At the invitation of Texas A&M University, thirty farmers and agricultural leaders from Poland toured Texas during March 2014. The main purpose of the visit was to get acquainted with the problems of Texas farmers, and to exchange agricultural experiences of farming and livestock production.
In Panna Maria, Texas, considered to be the oldest Polish settlement in America, the farmers met with descendants of the first Polish settlers in America. The Kowaliks, Polloks, Janyseks, Kruciaks, and Moczygembas of Texas shared their concerns and thoughts regarding the exploration of oil and gas in South Texas, and its effects on farming. According to the Texans, except for the destruction of roads, there is no need for real concern related to the oil production. The visitors from Poland familiarized themselves with the process by visiting production sites and talking to the experts. In Panna Maria they prayed in the Church of the Immaculate Conception of the Blessed Virgin Mary, and visited the oldest Polish school in America, which is now a museum. They took many photos at the historic oak tree under which, in 1854, Father Leopold Moczygemba celebrated the first mass for the new settlers from Silesia, Poland.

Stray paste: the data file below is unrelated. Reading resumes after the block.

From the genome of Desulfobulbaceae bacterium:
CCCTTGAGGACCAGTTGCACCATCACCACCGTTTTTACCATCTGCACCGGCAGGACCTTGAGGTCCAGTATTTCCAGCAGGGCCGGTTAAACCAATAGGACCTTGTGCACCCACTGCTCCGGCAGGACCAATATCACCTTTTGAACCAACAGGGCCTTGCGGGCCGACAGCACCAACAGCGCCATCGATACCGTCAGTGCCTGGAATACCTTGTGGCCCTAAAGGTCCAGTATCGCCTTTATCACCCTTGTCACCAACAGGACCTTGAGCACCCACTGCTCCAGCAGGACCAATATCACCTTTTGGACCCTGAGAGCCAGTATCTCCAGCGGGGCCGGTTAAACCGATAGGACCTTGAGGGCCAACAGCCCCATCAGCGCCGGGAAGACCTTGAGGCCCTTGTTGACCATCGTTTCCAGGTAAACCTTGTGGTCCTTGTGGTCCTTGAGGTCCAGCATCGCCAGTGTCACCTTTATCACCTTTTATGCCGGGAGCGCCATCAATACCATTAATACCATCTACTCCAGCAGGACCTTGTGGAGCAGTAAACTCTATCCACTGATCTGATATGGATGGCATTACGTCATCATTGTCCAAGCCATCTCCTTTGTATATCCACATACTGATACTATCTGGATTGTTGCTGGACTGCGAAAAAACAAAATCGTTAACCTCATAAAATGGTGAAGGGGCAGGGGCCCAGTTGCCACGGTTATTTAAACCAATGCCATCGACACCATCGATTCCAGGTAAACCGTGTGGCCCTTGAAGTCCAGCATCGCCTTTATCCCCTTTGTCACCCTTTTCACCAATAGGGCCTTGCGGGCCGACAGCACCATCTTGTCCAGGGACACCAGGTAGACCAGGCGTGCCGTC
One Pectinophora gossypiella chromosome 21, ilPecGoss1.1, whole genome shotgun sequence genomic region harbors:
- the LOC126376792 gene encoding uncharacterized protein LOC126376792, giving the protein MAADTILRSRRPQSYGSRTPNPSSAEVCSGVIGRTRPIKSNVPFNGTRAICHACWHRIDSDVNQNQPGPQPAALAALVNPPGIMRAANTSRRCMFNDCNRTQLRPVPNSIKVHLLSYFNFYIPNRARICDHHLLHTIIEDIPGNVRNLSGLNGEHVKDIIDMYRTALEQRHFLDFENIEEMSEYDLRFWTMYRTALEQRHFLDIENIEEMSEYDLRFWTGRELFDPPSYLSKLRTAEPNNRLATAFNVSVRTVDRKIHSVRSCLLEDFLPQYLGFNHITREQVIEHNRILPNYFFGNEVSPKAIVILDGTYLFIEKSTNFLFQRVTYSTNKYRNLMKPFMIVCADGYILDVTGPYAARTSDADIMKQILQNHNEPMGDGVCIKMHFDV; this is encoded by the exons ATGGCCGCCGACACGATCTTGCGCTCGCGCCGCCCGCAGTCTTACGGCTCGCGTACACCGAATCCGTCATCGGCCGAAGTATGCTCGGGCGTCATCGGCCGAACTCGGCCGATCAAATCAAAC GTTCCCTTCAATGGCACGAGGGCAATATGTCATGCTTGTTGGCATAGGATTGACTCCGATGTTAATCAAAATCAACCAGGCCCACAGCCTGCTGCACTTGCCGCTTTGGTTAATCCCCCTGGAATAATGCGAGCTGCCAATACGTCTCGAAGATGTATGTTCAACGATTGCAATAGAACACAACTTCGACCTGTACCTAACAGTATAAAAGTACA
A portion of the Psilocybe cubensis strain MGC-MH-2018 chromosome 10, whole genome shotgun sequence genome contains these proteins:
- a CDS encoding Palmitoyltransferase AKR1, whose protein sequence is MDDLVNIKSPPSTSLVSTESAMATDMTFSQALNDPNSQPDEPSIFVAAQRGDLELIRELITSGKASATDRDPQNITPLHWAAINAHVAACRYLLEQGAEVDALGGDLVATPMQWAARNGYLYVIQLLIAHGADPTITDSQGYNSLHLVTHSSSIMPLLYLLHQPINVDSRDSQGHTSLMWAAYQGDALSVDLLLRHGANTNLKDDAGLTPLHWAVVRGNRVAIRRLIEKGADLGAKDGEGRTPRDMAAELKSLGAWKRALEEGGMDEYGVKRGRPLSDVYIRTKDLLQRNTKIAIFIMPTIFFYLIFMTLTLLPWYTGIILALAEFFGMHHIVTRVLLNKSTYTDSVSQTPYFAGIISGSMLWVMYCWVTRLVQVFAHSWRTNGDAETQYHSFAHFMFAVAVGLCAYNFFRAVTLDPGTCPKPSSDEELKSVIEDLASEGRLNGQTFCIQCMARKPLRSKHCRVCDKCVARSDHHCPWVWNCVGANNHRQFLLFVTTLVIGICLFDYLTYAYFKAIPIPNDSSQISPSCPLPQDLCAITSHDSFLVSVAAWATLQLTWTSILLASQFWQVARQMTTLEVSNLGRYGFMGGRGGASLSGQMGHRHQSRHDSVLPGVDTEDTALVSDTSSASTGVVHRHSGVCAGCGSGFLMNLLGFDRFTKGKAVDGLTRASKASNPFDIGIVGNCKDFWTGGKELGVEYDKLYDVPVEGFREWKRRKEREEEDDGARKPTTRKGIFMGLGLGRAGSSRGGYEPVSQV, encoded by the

During their visit Bishop Emeritus John W. Yanta, D.D. of the Amarillo Diocese, who is also a descendant of Polish settlers, introduced them to a planned project, the Panna Maria Heritage Center. This special project will hold exhibits and artifacts reminding visitors of the rich multi-lingual heritage which their ancestors brought from Europe in the 19th century. The Polish guests also tasted genuine Texas style steak and enjoy the local beer. From Panna Maria the guests traveled to meet with other farmers and Polish groups in College Station, Austin, San Antonio and Houston.